Frequently Asked Questions

At Rowan Funeral Services, we understand that you want your loved one to be in the very best of care, and that comes with questions. We are happy to answer any and all questions related to our services, the care of your loved one, or funerals in general. Below we have compiled a list of common questions and their answers to help assist you. If you have further questions or would like to speak to someone about a personalized funeral service or question, please contact us.

What is the Purpose of Embalming?

Embalming is the process of temporarily preserving a body for public viewing and/or transportation. The process of embalming uses preservative chemicals, as well as, cosmetics to make the person look as they did when they were alive. Embalming allows a memorial visitation so that family members and friends may remember the deceased as they were. Rowan Funeral Services has a highly trained staff and is up to date with all of the latest embalming techniques.

Is Embalming Required by Law?

Embalming is not required by law; however, most families opt for embalming if they are going to have an open casket funeral and/or visitation. If you unsure of whether or not your loved one should be embalmed, please give us a call.

What do Funeral Directors do?

A funeral director is a licensed professional who specializes in all aspects of funerals and related services. They provide support to the family, guide the arrangement of visitations and funeral ceremonies, prepare the deceased according to the family’s wishes, and ensure that everything goes according to plan. They also arrange for the removal and transportation of the deceased throughout the process, and assist families with any legal or insurance-related paperwork they might need to file. They’re experienced at recognizing when an individual is having an extremely difficult time coping with a loss, and can provide extra support and recommendations for professional help if needed.

Can I Personalize My Service?

Yes, in fact, we encourage it. A funeral is a celebration of life, and everyone’s life is unique. We want to honor the life of the deceased, and all that made them special. Do not hesitate to make personal requests. We will work with you to create a service that truly reflects and celebrates your loved one’s life journey.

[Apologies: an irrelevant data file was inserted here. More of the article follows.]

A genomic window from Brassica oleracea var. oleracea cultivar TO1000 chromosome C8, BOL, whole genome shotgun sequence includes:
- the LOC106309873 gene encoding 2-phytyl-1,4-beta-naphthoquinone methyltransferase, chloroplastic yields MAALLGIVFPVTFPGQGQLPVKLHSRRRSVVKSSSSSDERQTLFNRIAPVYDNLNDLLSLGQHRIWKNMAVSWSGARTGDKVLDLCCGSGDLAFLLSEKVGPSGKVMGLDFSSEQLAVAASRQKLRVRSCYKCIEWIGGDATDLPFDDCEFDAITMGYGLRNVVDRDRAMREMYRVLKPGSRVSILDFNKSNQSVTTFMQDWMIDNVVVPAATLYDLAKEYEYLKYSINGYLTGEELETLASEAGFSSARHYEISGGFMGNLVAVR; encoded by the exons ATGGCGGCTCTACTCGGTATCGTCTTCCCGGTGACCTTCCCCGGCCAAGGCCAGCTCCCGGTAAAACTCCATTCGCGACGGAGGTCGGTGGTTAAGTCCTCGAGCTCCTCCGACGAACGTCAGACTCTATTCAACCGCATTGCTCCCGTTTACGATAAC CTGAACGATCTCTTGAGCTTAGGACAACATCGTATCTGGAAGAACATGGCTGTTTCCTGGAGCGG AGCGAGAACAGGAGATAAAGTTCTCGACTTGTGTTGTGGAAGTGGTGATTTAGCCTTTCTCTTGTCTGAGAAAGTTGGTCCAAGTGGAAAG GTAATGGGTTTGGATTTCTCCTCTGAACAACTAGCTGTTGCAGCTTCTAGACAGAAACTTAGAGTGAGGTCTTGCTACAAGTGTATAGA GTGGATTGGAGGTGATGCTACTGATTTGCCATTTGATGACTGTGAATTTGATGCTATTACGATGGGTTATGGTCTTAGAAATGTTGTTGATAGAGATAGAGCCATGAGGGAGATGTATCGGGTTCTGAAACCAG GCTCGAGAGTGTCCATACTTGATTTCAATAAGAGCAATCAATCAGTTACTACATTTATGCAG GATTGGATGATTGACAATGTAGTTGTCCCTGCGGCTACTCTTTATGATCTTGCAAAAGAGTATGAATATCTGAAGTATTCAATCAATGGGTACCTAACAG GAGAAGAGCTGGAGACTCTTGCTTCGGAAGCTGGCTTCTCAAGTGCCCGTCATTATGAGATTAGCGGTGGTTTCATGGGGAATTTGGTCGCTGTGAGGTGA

What do I do When a Death Occurs Away from Home?

First, you’ll need to contact emergency personnel such as the police and EMS. Then just give us a call, and we will work with you to make the necessary arrangements to get you and your loved one back home as quickly and easily as possible.

Can I Still Have a Viewing with Cremation?

Absolutely. Choosing cremation only indicates how you would like care of the body, and does not dictate the rest of the service. We encourage you to celebrate and honor the life of your loved one in whatever way you feel is best. Whether you’d like to have a visitation beforehand, arrange a funeral service before cremation, or wait and hold the service after the cremation, we are here to help you decide and create a meaningful service.

How Long Does the Cremation Process Take?

The time can vary, but cremation usually takes between 3 – 5 hours.

How Can I be Sure the Ashes I Receive are my Loved One?

We uphold the highest level of respect and dignity when dealing with your loved one and can assure you that the ashes you receive are your loved one. Cremation is a regulated process with strict procedures. The body of your loved one will constantly be checked throughout the entire process.

Are There Restrictions on Scattering Ashes?

That depends. If it is your private property, there are no restrictions. If it is someone else’s private property, you must have their consent, and it’s a good idea to get it in writing. If it’s public land such as a park, contact your local government or the agency in charge of that space to see what their policies are. In general, if you’re not sure, just scatter them in a respectful way in a place where you are sure they won’t be disruptive to others.

Can We Have a Viewing if my Loved One has Donated Organs or had an Autopsy?

Yes. Autopsies and organ donation do not affect your ability to have an open-casket visitation.

What is a Columbarium?

A columbarium is a place for the interment of urns containing cremated remains. They’re often located in mausoleums, chapels, or memorial gardens, and contain numerous small compartments, or niches, designed to hold urns.